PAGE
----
Three Common Misconceptions about SEO
The following post is from Sean O’Neill MBA’18, founder of Toast! The Toast! tablet helps alcohol drinkers maintain a healthy liver and healthy body, while avoiding a hangover in the morning.
As a former inbound marketing consultant, I have run across my fair share of puzzling misconceptions about SEO. But there are three main misconceptions that I have run into time and time again, not just as a consultant, but also in listening to entrepreneurs. So before you decide that you’re going to rely on SEO for your next marketing project, make sure you’re not making one of these mistakes.
Misconception #1: How long does it take for SEO to work?
There is probably no misconception about SEO I encounter more regularly than how quickly people expect it to work. From clients hoping to launch new pages to capitalize on a seasonal opportunity a month away, to entrepreneurs hoping to use SEO to drive traffic to their crowdfunding campaign, many expect that SEO can take effect almost immediately. Maybe not overnight, but at least within a few weeks. Well change “weeks” to “months”, and you’re starting to get into the right ballpark. In general, good SEO will start to take effect after about 4 to 6 months. Of course, even that can be optimistic. New domain? Competitive industry? You might have to wait a year or more to really start seeing the results you want.
Misconception #2: Cheating the system
Facing such an uphill battle, the temptation to cheat can be a hard one to resist, and there is no shortage of unscrupulous “consultants” out there willing to cheat for you. At the end of the day, search engines are just an algorithm, and algorithms can be manipulated. Unfortunately for you, the companies behind the algorithms know this too…and when they figure out how they’ve been manipulated, they come down hard. The history of SEO is ripe with examples, yet some people continue to try (or get scammed into trying) these same tactics, including:
Keyword Stuffing: Cheap, fast oil changes in Boston are best done by oil change specialists at Toby’s who work cheap and fast. Need a cheap, fast oil change in Boston? Toby’s is the place for fast, cheap oil changes in Boston. That will totally rank well for the keyword “cheap, fast oil changes in Boston”, right? No, that will not. While it may have been true 20 years ago, keyword stuffing like the above is now actively penalized (and has been for years). Even keyword density, the percentage of the time your keyword appears in your text, can be a misleading to outright counterproductive metric.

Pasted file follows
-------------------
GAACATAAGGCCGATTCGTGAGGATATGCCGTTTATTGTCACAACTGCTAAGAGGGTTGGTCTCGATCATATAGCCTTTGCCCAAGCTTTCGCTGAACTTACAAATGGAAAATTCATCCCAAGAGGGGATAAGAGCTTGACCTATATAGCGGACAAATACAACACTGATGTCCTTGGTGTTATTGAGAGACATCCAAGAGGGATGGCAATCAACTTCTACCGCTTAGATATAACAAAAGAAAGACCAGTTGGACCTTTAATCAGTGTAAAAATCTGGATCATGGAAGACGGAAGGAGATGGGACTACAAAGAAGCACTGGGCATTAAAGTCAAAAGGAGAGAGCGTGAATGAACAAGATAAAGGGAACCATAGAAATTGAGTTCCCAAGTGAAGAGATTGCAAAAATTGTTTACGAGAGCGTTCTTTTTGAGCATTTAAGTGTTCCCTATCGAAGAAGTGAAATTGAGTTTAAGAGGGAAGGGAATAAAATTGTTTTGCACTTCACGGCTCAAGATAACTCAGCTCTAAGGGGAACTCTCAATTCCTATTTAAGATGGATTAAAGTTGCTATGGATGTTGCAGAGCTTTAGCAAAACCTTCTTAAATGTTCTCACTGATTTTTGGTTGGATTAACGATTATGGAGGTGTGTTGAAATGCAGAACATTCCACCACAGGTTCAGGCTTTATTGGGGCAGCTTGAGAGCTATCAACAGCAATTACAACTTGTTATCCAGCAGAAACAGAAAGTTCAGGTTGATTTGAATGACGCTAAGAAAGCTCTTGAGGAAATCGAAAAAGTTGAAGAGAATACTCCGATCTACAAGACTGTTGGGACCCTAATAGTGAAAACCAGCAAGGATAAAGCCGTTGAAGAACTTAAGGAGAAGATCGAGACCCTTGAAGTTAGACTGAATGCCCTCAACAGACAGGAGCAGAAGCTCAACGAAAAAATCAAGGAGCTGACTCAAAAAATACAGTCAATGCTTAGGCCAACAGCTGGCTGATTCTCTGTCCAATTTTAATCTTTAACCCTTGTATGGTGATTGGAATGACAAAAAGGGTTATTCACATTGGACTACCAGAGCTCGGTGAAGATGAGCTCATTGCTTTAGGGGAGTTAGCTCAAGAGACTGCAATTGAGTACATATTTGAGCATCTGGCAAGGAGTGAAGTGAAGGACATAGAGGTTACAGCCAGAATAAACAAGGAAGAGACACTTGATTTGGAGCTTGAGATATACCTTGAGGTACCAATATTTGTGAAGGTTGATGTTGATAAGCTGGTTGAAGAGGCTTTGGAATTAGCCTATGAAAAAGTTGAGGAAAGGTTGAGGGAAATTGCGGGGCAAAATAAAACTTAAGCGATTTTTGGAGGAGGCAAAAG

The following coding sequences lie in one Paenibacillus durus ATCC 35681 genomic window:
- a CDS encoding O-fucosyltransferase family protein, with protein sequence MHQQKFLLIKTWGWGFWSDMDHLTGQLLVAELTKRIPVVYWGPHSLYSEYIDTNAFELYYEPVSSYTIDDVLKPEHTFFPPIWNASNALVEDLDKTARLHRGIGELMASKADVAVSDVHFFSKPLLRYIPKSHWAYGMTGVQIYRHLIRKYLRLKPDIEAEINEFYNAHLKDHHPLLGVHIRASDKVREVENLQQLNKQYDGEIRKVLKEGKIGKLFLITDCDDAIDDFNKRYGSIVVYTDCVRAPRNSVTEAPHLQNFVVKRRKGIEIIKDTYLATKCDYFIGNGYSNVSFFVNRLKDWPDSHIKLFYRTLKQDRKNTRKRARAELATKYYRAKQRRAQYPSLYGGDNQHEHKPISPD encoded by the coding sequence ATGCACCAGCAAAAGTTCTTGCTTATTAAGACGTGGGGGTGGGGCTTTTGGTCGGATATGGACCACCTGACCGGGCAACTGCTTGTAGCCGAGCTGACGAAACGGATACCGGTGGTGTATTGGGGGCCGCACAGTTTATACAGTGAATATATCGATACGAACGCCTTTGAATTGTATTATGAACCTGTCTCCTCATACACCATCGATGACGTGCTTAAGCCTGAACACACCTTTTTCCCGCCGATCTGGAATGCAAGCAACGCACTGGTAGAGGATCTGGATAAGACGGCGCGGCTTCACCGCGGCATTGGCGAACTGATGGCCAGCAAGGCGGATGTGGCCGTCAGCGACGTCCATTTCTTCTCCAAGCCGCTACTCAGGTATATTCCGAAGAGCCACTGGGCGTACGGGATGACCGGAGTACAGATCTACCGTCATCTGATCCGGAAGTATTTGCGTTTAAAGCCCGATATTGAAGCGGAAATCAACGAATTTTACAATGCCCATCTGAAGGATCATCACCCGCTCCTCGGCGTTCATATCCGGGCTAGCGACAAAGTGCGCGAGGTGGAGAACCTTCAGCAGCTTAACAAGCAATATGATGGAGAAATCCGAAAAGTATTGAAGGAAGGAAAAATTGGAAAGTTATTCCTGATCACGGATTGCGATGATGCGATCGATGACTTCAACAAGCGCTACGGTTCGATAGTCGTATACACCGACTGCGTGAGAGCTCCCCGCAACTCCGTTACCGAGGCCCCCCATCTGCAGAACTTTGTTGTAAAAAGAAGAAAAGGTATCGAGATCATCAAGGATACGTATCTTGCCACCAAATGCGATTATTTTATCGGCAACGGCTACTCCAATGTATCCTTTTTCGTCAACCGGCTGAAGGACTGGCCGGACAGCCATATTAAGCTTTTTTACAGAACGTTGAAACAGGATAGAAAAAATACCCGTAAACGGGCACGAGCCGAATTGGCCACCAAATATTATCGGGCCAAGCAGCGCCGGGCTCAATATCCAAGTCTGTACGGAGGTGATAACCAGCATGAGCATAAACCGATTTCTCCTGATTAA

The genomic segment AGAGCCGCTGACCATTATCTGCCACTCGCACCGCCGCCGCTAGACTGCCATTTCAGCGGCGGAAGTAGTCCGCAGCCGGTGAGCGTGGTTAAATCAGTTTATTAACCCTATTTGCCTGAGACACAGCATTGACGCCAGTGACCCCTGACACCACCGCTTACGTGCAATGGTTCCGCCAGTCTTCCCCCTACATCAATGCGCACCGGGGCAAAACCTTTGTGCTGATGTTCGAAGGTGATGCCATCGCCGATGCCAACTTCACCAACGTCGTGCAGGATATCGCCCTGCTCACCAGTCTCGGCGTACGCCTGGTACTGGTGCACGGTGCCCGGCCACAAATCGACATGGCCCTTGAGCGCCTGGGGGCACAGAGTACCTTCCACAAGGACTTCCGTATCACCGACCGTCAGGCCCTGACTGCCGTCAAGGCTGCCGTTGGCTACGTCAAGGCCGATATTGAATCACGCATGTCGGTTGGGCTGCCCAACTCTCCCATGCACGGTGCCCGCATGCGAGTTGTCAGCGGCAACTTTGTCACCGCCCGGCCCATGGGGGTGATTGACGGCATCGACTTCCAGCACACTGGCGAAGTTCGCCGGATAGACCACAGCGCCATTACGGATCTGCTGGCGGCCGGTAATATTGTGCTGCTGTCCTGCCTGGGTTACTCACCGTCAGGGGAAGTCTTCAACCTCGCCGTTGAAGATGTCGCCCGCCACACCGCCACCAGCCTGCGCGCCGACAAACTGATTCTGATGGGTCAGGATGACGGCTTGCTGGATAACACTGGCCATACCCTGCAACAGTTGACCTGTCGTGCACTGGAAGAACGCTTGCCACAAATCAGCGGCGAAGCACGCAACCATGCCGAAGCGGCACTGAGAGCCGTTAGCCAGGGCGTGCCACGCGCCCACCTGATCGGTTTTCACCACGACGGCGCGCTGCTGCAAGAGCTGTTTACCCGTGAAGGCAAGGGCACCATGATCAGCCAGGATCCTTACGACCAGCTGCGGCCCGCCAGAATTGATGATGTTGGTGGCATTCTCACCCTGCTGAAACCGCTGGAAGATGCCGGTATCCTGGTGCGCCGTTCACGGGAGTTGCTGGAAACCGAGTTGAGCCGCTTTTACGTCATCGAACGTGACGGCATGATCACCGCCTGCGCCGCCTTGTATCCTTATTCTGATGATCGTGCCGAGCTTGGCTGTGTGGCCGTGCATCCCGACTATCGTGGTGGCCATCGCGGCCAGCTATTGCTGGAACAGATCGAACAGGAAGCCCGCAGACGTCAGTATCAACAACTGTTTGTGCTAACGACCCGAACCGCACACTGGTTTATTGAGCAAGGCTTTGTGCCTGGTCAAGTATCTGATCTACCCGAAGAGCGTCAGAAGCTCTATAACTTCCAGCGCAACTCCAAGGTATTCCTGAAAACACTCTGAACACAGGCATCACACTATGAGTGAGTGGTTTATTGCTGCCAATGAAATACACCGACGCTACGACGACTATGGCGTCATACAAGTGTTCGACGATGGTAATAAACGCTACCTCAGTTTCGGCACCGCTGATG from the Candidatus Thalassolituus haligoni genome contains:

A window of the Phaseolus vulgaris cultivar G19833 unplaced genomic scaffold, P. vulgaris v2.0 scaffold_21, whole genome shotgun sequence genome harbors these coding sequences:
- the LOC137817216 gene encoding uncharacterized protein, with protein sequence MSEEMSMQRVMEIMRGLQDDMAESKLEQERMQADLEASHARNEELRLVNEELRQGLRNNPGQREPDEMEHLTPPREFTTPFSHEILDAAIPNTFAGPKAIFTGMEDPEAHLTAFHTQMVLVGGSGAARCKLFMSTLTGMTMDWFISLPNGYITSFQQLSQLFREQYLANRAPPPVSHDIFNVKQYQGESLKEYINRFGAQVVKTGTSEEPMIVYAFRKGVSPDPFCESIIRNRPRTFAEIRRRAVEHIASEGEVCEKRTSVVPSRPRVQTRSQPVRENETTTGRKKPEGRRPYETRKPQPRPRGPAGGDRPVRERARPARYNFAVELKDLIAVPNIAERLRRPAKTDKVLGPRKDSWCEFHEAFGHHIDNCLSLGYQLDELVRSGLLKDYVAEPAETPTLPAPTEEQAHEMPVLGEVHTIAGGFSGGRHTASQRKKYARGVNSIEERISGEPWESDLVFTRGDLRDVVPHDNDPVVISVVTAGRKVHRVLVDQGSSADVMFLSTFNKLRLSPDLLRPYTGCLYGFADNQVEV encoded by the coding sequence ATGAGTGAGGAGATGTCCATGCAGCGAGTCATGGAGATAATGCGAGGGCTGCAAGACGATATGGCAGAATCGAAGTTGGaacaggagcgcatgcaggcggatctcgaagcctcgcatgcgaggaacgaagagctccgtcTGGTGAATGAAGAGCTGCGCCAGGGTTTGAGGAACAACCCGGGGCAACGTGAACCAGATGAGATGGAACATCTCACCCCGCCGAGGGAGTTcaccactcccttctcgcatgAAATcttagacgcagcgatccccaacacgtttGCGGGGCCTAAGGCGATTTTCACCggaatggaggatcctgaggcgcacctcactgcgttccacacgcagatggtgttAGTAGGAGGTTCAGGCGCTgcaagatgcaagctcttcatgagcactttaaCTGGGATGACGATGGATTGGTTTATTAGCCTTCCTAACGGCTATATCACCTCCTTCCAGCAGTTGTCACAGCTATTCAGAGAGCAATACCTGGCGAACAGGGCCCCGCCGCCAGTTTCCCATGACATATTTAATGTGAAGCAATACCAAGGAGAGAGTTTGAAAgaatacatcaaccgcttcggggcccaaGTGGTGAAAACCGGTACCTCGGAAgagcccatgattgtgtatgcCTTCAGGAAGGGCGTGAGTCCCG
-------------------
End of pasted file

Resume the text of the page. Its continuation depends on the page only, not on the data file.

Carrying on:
Hidden Text: Call this the natural evolution of the keyword stuffing idea. Google will penalize you if you cram your keyword everywhere? Alright, so you write up some new text, and find yourself stuck because you only have limited space, you’ve used all of it…and you only got to half of your keywords in your new text! So why not just hide some extra text? Make it invisible, set the size to zero, put it behind a picture, etc. Unfortunately, this is another strategy that the search engines are well aware of, and they penalize it heavily.
I need links: If you haven’t caught the theme yet, this should clear it up: more is not better. Just like cramming keywords, trying to build up the value of your site by putting links everywhere (as comments on other articles, in forums, in directories, etc), is something the search engines have learned to see right through. While it may have worked even into the late 2000s and early 2010s, “unnatural” links can deal serious damage to your site’s rankings today. While link building can be a legitimate strategy in some cases (particularly in conjunction with something like, say, blog posts), the focus should always be on reputable, trustworthy, and relevant sources.
Misconception #3: SEO is a one time thing
A lot of the time when entrepreneurs think about SEO, they think of it as a once-off. You research the keywords, you do all your on-page optimization, get yourself links from some strong, reputable sources, etc., and then you’re done. Well, that might send you in the right direction, and might even keep you high in the rankings for a stretch…but if your competitors are more vigilant, they will pass you by. New content, new or better links, site or url restructuring, no matter how good a job you have done, if you rest on your laurels you can always be beaten. If SEO is going to be a fundamental part of your marketing strategy, you need to accept that SEO is not a task, it’s an ongoing process, and you need an ongoing SEO strategy to keep your hard won position in the rankings.
SEO takes time, you cannot cheat it (or at least, you can’t cheat it forever), and even if you do it exactly right, you can’t just sit on your laurels afterwards. But if you’re willing to put in the time and to stick with it consistently, SEO can be one of your most powerful marketing tools. The decision is yours.